Rice farmers in Asia have always used ducks to keep their plants pest-free, acting as a healthier, natural solution to pesticides. Ducks work in rice fields by waddling around flooded areas, rooting out weeds and devouring insects. Their manure is an added bonus too, providing fertilizer for farmers. Nowadays, times are changing, and with recent technological advancements, ducks will no longer be a necessity for farmers to rely on. Their prowess could eventually be replaced by robots.

Named after the duck breed used in farming to carry out weed removal and insect consumption, the Aigamo robot weighs 1.5 kilograms, is 60 centimeters in length and is the same size as a robot vacuum cleaner. It uses Wi-Fi, batteries, solar power and a GPS system to rummage through the rice fields. The only downside of this robot is that it doesn’t have feet shaped like a duck’s to complete the effect of robot duck. Instead, it uses two rotating rubber brushes underneath its body, which are used to oxygenate the water by stirring it up, effectively preventing weeds from getting enough sunlight to root into the soil.


The adorable robot eliminates the growth of weeds in rice fields by muddying the water up. (Image Source: Nissan)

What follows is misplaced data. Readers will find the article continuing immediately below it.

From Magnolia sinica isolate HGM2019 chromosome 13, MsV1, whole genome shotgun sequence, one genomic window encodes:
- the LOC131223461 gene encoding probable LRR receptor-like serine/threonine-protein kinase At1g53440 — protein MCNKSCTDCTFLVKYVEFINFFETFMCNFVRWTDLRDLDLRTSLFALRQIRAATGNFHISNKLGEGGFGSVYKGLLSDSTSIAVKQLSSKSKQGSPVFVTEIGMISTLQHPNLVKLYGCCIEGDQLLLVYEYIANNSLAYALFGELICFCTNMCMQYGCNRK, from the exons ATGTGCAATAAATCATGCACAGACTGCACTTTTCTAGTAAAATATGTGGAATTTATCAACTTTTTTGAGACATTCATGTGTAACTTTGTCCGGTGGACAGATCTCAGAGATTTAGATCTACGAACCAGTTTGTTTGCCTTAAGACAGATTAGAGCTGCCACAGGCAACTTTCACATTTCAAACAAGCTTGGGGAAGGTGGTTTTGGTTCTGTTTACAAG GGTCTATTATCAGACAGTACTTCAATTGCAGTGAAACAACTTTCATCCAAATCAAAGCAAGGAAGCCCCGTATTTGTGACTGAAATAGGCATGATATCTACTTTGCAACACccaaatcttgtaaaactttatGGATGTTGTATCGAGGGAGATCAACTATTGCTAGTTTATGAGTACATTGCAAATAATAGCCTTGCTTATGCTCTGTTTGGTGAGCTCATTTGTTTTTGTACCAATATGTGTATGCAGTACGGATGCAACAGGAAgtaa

The prototype, used as an alternative to ducks in farming, was developed by Tetsuma Nakamura, an engineer of automotive Nissan Motors of Japan. His intention was to develop a robot for his friend. The engineer is in the process of carrying out tests for his robot in the Yamagata Prefecture in northeastern Japan. It looks like it’s only a DIY project at the present time, but there are also no plans to expand on the project by making it available to the public via commercialization and there isn’t much information on just how effective the robot is when it comes to de-weeding rice fields.


You can watch the robot navigate through the rice paddies in the video below. There aren’t any English subtitles available, though, but it’s still a fun watch.



Have a story tip? Message me at: cabe(at)element14(dot)com